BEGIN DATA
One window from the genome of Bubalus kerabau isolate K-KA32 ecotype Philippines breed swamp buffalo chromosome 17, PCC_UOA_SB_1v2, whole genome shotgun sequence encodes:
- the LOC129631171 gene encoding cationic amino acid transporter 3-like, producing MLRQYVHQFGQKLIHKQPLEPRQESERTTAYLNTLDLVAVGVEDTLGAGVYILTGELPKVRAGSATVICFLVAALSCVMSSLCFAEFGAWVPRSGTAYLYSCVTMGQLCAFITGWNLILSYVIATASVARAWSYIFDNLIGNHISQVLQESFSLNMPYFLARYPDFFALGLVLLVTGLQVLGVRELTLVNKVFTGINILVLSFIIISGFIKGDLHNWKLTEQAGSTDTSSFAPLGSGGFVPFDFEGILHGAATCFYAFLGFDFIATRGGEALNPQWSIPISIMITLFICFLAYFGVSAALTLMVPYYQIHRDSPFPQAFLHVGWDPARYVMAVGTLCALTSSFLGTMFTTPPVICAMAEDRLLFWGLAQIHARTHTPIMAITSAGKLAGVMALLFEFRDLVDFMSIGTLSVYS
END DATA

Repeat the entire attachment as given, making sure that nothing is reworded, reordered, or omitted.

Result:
One window from the genome of Bubalus kerabau isolate K-KA32 ecotype Philippines breed swamp buffalo chromosome 17, PCC_UOA_SB_1v2, whole genome shotgun sequence encodes:
- the LOC129631171 gene encoding cationic amino acid transporter 3-like, producing MLRQYVHQFGQKLIHKQPLEPRQESERTTAYLNTLDLVAVGVEDTLGAGVYILTGELPKVRAGSATVICFLVAALSCVMSSLCFAEFGAWVPRSGTAYLYSCVTMGQLCAFITGWNLILSYVIATASVARAWSYIFDNLIGNHISQVLQESFSLNMPYFLARYPDFFALGLVLLVTGLQVLGVRELTLVNKVFTGINILVLSFIIISGFIKGDLHNWKLTEQAGSTDTSSFAPLGSGGFVPFDFEGILHGAATCFYAFLGFDFIATRGGEALNPQWSIPISIMITLFICFLAYFGVSAALTLMVPYYQIHRDSPFPQAFLHVGWDPARYVMAVGTLCALTSSFLGTMFTTPPVICAMAEDRLLFWGLAQIHARTHTPIMAITSAGKLAGVMALLFEFRDLVDFMSIGTLSVYS